And, of course, where will TSA employees put their hands next?

This occurred to me as I read about the recent Big Pharma-manipulating-medical-practice scandal, involving drug giant GlaxonSmithKline, while slapping my forehead and shouting, “Of course! This was the logical next step!” Continue reading

The Arizona Statute Injunction Ethics Verdict: Judge—Right; Arizona—Right; Federal Government—Unethical

I was waiting at a long line in a local CVS, with no clerk in sight. It was late at night; a couple of my fellow customers actually shouted for assistance. We had been there with no service for more than ten minutes, and not a single employee was in evidence. Finally, I stepped out of line—past a police officer, who was also waiting, grabbed the microphone on the counter, turned it on, and announced in stentorian tones: “There is a long line at the check-out counter! Will a CVS employee please report to the front of the store? Thank you!”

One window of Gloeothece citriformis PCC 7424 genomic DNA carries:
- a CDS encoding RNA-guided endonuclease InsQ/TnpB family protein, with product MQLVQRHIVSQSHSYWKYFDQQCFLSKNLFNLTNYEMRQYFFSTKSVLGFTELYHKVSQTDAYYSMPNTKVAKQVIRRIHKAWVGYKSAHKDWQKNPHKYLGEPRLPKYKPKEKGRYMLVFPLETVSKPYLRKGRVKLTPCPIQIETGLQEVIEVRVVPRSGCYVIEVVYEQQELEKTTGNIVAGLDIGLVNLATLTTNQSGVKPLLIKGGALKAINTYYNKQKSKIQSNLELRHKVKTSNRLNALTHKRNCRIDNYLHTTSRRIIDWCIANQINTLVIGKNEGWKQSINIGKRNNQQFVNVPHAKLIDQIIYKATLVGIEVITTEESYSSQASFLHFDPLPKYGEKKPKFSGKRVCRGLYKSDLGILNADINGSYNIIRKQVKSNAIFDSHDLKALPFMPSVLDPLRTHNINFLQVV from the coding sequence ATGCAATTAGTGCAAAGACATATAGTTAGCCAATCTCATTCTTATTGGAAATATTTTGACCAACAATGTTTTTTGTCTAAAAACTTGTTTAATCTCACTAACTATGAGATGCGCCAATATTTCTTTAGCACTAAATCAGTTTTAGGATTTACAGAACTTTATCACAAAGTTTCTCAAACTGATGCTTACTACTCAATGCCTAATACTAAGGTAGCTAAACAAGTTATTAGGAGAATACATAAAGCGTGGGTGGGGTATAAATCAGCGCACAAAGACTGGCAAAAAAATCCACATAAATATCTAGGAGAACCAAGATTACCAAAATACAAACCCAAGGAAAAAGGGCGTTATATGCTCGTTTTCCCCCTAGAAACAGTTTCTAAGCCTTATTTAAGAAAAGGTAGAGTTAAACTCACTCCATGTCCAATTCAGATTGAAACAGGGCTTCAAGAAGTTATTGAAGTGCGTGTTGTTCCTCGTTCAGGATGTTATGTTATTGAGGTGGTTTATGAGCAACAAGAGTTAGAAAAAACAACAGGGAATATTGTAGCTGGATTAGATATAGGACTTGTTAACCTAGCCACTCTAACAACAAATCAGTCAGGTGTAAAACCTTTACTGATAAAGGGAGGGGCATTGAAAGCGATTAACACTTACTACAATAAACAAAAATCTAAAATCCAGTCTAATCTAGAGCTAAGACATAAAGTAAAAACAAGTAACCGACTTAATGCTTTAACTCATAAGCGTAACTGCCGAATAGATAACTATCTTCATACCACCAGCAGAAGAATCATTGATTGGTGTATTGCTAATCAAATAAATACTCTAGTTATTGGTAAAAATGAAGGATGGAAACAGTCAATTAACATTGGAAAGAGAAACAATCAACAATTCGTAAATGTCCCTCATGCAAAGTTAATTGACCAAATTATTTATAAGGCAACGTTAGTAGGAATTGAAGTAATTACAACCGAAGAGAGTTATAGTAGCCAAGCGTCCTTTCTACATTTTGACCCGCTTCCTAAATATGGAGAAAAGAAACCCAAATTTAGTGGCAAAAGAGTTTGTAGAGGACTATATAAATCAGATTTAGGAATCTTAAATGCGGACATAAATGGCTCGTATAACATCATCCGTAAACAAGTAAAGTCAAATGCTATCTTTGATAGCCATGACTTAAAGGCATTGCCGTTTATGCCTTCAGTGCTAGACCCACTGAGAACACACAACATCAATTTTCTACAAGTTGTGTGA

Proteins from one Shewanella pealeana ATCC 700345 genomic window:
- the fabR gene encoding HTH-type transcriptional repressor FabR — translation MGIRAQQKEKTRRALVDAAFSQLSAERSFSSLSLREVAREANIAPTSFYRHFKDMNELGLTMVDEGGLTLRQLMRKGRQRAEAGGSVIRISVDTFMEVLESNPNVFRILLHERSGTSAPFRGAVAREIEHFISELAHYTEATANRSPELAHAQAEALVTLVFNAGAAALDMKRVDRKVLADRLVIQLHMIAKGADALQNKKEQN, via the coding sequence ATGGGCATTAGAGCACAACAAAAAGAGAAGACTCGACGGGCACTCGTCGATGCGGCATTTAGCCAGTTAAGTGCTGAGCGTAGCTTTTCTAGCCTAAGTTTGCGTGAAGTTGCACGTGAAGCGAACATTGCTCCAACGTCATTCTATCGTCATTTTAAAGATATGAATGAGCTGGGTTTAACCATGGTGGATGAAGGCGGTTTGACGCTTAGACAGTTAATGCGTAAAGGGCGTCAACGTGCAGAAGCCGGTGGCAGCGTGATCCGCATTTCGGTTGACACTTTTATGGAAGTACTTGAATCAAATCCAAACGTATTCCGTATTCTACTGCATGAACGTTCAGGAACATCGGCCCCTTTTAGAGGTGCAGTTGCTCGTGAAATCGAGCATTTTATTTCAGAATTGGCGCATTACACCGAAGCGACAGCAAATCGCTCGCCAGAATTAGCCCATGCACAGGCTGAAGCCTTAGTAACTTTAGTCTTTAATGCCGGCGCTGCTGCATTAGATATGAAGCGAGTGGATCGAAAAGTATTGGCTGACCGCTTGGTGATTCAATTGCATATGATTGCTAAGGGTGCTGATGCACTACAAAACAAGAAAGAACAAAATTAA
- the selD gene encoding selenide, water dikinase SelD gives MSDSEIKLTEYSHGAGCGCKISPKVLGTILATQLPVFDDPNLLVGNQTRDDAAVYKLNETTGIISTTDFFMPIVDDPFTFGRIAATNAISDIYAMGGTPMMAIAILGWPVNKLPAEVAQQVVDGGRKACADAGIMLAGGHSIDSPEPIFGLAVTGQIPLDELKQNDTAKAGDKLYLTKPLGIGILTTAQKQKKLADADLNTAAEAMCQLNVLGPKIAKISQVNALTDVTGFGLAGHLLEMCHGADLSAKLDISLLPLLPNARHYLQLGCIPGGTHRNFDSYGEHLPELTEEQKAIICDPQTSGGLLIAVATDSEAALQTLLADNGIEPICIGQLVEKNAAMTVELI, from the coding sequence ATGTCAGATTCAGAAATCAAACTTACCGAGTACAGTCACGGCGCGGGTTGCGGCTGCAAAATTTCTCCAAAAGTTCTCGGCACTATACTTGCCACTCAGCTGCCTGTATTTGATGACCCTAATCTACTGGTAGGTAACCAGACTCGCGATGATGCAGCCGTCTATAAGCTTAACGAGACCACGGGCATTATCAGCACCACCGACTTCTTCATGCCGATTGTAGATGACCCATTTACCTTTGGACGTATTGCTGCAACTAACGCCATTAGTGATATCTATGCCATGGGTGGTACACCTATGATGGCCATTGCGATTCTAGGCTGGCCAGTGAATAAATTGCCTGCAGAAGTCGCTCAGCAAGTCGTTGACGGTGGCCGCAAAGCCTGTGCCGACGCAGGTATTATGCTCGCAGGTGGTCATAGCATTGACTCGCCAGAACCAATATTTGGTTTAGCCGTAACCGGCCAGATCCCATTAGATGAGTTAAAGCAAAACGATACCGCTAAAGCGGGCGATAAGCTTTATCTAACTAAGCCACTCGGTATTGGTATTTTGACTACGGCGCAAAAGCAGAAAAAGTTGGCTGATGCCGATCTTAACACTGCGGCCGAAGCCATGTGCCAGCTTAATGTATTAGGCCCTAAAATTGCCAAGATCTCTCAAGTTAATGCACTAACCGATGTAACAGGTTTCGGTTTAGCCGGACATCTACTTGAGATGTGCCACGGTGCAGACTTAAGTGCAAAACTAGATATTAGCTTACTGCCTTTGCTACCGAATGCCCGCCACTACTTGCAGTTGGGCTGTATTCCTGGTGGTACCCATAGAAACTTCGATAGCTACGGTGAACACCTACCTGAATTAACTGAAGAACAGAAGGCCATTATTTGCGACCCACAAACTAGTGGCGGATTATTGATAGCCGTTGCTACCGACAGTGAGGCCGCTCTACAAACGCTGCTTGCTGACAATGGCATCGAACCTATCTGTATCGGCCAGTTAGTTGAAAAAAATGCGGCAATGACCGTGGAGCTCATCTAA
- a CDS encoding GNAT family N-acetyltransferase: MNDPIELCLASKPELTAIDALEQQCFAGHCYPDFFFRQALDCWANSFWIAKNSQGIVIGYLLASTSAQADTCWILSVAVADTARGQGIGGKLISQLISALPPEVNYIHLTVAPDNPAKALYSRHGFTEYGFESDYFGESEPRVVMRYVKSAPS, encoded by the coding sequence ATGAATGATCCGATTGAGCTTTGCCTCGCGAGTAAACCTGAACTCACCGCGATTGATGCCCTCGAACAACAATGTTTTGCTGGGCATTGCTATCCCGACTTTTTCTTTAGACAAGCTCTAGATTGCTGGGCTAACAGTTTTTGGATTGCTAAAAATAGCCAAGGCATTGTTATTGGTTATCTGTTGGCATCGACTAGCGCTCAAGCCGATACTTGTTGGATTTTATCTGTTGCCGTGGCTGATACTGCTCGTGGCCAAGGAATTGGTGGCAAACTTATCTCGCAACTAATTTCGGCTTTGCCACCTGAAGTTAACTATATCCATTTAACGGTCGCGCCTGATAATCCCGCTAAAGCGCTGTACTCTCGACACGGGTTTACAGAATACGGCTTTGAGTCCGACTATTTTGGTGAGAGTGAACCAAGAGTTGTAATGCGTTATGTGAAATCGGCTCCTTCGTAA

The line of people applauded. The police officer smiled and gave me a thumbs up. The clerk, full of apologies, arrived and began taking our money.

Did I have a legal right to use the microphone? No, I did not. But I still did the right thing, and I would do it again.

This is, I believe, the proper way to think about the federal judge’s decision today to block the key provisions in the Arizona anti-illegal immigration law until further examination by the courts. Continue reading

CNN’s Ocatavia Nasr: Another Victim of Cognitive Dissonance

Octavia Nasr, a CNN editor and reporter for two decades, just got her walking papers for a 140-character tweet reading, “Sad to hear of the passing of Sayyed Mohammad Hussein Fadlallah.. One of Hezbollah’s giants I respect a lot.” The problem is that this particular “giant” was an anti-American, anti-Israeli terrorist who advocated suicide bombings and who encouraged terrorist acts by Hezbollah. In an explanatory blog post that failed to save her job, Nasr blamed the limitations of Twitter, and explained that she didn’t really admire him, just his stance against the abuse of Muslim women.

Maybe. Continue reading

Crash the Tea Party Today, Teach America’s Youth Tomorrow?